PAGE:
Survey shows gender gap in in-house income

Survey shows gender gap in in-house income
Base salary by gender. Source: 2015 ACC Global Census
If almost half of all lawyers working in-house are women, why does it appear that 69 per cent of them are earning less than their male colleagues?

According to the 2015 Association of Corporate Counsel Global Census released last week, 69 per cent of women report earning less than the weighted (purchasing power parity) salary of $200,000, while only 56 per cent of men reported earnings below that level. Women who are members of an underrepresented or minority group in their workplace (71 per cent) have the highest percentage making less than PPP $200,000.

The PPP is a World Bank technique used to weight currencies and compare across countries where the cost of living is different. The amounts are normalized in U.S. dollars.

The ACC Census included responses from more than 5,000 in-house lawyers in 73 countries, including 172 responses from Canada.

“We found this year that women were more likely to occupy the lower salary categories compared to men, who were more likely to occupy the higher salary categories — regardless of the number of years they had been in a particular position,” said Veta T. Richardson, ACC president and CEO.

“The gender salary divide was particularly stark given the nearly 50-50 breakdown of men and women respondents that we feel mirrors the overall demographics of the profession.”

While some suggest it could be that women in more junior positions answered the survey compared to men who answered, the numbers raise the question as to why there is such a difference.

“I don’t believe that to be the case in Toronto,” says Jonathan Veale, managing director at boutique legal recruiter Vision Legal.

While Veale says all of his references are “purely anecdotal,” he says the mandates he sees are driven by title and compensation band alone.

“I just don’t see differences from a gender perspective.”

However, Cheryl Foy, general counsel at the University of Ontario Institute of Technology, says the issue is complex and there are “multiple factors” including a systemic undervaluing of women’s work.

“Overt and less overt discrimination against women and minority groups is alive and well,” says Foy.

As well, she says women continue to bear the lion’s share of the responsibility for domestic and childcare responsibilities even if they are the breadwinner, and this means women may need more flexibility in the workplace.

“A need for flexibility is often wrongly perceived as a lower degree of commitment or contribution,” she says.

Foy says women also often admit they are great at going to bat for others but not for themselves and that results in lower compensation.

“I repeatedly advise women in my profession to think of it from the perspective of the employer: if you demonstrate good negotiating skills for yourself, they know you’ll be good at negotiating for the organization,” she says.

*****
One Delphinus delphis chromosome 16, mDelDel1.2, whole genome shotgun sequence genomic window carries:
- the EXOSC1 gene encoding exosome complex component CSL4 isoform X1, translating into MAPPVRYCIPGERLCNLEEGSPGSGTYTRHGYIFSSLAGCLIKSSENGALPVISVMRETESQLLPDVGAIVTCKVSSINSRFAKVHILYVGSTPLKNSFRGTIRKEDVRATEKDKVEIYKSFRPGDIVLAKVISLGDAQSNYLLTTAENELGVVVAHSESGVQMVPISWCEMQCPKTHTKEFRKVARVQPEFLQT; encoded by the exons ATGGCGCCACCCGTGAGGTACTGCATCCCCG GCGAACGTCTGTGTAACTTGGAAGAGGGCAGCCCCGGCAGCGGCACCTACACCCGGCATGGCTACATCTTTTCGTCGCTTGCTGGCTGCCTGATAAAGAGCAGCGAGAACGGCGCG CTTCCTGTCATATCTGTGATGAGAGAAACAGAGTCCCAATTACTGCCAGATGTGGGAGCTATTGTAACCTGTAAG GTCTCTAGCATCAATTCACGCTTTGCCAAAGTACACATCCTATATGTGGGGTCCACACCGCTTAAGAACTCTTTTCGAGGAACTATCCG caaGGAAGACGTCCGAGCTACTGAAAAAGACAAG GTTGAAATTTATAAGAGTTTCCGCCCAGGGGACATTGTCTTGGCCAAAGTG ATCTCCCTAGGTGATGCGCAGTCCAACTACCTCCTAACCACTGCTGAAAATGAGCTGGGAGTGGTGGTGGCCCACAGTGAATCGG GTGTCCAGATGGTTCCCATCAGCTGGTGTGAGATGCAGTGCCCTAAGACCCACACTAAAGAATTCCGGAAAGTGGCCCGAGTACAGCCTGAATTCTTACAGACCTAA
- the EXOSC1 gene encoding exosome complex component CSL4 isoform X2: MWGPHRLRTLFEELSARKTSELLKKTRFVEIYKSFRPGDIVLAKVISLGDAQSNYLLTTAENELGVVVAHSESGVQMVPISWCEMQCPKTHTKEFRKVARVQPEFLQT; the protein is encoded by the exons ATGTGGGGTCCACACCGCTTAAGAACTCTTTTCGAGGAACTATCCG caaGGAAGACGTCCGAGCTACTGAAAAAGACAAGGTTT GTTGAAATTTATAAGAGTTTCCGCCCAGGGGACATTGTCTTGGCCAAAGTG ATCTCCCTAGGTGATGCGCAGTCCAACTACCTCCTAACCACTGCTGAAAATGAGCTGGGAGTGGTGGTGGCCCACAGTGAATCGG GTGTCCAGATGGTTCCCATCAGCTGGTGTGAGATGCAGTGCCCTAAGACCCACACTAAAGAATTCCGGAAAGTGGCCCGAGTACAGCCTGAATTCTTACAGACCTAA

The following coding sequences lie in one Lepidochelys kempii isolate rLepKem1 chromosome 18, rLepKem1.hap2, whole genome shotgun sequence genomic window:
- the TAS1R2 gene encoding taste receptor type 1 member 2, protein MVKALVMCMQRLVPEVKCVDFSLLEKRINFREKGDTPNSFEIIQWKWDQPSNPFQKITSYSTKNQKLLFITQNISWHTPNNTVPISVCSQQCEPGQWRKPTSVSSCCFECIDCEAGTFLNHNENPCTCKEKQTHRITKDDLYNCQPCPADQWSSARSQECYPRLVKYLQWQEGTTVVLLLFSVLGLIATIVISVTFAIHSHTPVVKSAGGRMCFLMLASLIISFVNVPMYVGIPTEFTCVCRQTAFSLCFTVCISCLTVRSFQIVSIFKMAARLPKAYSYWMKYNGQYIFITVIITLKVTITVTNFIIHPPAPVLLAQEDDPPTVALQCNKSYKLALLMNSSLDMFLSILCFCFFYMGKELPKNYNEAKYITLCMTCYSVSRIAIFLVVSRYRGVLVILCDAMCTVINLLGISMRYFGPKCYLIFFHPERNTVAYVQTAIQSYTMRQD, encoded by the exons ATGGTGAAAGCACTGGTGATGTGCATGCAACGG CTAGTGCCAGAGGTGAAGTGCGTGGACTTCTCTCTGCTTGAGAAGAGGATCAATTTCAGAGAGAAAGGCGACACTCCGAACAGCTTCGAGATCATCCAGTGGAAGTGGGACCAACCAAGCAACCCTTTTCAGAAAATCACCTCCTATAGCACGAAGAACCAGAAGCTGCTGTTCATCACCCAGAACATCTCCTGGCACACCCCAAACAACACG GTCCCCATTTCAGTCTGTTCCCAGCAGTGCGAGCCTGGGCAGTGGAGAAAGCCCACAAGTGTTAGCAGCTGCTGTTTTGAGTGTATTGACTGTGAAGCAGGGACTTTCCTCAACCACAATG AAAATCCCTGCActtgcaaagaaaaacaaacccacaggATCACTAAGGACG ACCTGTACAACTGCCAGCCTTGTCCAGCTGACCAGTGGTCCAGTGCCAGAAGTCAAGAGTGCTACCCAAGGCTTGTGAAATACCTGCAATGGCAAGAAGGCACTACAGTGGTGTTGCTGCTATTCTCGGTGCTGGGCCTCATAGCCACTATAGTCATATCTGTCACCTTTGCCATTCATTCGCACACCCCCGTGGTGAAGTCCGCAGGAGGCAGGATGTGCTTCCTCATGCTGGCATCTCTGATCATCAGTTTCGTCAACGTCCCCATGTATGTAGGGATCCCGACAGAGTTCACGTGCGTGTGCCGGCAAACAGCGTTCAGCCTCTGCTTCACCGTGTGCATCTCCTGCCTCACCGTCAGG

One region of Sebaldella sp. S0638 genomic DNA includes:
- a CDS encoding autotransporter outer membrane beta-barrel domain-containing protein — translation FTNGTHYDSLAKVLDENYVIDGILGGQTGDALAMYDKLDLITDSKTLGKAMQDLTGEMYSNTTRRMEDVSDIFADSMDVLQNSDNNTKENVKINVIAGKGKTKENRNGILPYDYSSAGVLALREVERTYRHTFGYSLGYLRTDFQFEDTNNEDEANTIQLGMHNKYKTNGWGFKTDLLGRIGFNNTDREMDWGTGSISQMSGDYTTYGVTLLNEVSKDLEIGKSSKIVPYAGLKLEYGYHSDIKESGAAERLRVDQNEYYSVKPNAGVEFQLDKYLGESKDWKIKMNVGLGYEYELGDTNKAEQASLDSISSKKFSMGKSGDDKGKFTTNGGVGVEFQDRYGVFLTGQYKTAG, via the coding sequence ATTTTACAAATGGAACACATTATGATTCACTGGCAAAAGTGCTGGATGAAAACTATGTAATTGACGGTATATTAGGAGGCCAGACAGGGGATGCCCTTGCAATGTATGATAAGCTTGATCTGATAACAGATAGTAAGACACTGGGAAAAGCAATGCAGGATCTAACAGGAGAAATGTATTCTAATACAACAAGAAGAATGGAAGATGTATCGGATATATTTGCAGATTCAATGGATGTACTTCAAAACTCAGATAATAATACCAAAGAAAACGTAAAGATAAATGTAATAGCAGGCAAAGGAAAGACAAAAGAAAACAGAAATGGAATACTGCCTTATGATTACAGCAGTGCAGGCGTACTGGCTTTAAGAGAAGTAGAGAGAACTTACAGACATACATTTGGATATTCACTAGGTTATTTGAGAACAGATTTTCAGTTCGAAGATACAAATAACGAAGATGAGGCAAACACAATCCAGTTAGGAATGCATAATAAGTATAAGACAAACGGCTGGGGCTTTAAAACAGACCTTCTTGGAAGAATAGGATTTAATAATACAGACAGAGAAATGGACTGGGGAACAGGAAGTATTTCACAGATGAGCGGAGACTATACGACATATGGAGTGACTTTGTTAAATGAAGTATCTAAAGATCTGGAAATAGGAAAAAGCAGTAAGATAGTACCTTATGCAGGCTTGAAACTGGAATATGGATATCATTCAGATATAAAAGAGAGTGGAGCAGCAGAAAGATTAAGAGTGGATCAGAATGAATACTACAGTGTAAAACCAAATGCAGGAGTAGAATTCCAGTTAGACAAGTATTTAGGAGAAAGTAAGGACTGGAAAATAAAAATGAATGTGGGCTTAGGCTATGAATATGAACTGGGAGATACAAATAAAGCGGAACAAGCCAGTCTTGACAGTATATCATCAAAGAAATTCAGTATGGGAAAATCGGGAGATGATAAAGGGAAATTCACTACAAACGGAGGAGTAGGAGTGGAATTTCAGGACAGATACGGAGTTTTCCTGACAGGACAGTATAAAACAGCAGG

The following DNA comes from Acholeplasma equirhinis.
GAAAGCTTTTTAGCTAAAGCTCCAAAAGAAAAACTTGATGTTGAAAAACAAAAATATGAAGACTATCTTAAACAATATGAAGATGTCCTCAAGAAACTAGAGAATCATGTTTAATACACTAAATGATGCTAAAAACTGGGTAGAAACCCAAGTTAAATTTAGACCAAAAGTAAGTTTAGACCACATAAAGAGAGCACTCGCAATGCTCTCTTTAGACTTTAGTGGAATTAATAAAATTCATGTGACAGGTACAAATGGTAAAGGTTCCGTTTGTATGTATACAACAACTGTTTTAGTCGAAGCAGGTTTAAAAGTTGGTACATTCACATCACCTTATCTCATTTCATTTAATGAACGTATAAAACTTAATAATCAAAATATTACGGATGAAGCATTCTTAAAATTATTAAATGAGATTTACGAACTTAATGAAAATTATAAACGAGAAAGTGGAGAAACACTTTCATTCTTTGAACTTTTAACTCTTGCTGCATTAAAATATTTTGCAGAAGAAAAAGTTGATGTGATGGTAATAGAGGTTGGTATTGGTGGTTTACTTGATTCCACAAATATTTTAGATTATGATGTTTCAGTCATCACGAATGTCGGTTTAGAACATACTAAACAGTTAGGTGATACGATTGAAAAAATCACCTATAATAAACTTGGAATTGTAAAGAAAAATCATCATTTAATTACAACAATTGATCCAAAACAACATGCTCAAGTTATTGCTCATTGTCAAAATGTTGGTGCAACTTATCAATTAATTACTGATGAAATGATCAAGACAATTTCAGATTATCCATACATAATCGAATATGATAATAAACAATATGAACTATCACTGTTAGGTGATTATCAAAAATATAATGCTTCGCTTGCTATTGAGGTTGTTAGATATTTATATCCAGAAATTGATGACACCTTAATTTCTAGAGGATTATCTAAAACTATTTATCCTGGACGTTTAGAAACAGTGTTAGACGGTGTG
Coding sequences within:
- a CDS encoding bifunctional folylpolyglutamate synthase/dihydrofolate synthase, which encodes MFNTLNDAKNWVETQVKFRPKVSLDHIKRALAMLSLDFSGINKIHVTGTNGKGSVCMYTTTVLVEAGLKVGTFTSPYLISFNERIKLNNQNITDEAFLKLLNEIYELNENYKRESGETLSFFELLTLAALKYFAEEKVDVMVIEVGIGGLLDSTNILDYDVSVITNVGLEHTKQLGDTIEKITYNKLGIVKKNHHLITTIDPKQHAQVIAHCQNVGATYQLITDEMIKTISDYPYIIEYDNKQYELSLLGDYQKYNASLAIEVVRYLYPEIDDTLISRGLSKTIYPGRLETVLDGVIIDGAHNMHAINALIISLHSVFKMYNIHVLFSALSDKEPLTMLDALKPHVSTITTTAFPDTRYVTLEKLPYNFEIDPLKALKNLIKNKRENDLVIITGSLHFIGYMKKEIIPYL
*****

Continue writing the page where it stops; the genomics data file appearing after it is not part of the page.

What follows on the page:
All of those factors need to be addressed, she says, to make positive change when it comes to the role of women and minority groups in the workplace.

Toronto recruiter Sherri Pinsler, of The Heller Group, says she is seeing women at low- and high-level positions in-house and with the mandates she works on “the pay is the pay is the pay” and compensation doesn’t differ based on gender.

That said, it could become an issue if someone is already in-house and as Foy notes, how someone negotiates when they come into a company can influence what salary level they are at, and long-term it can become difficult to catch up and lead to a pay equity issue.

“I would say, in fact, we’ve had a lot of mandates where we’re noticing companies across a variety of industries saying to us ‘make sure you present a diverse slate of candidates.’ I find people are actually looking to correct imbalances,” says Pinsler.

Sometimes, pay differences can also occur if the person started in-house and progressed up, compared to someone who came from private practice and were brought into the company at a higher rate for similar work.

“All that said, I did hear anecdotally a very senior in-house lawyer say she heard other people in her company who were men were at a higher pay level, so I would say it’s out there, but we are noticing companies being very cognizant of promoting women and the pay scale is the pay scale,” says Pinsler.

The census also tracked salaries by industry, with defence and pharmaceutical industry in-house counsel earning the highest base salaries and in-house counsel from the research and development, trade association, and educational services sectors making the least.

On average, in-house counsel reported working 49 hours a week, in excess of the typical U.S. and European workweeks of 40 and 35 hours, respectively. Additional hours may be a reaction to increased workloads, as 49 per cent of in-house lawyers reported that their workloads had grown over the past year, while 42 per cent said they had stayed the same and 9 per cent said their workloads had decreased.

The survey revealed that 40 per cent of in-house lawyers work in a company that experienced a merger or acquisition in the past year, and outside counsel consultation for M&A activity grew significantly compared to the last survey in 2011.

Despite the growth in outside counsel hiring for M&A work, litigation, employment and labour, and intellectual property were the top three areas where in-house consulted external counsel.

When it came to the top challenges for in-house lawyers, complying with privacy, cybersecurity, and corruption laws topped the list.

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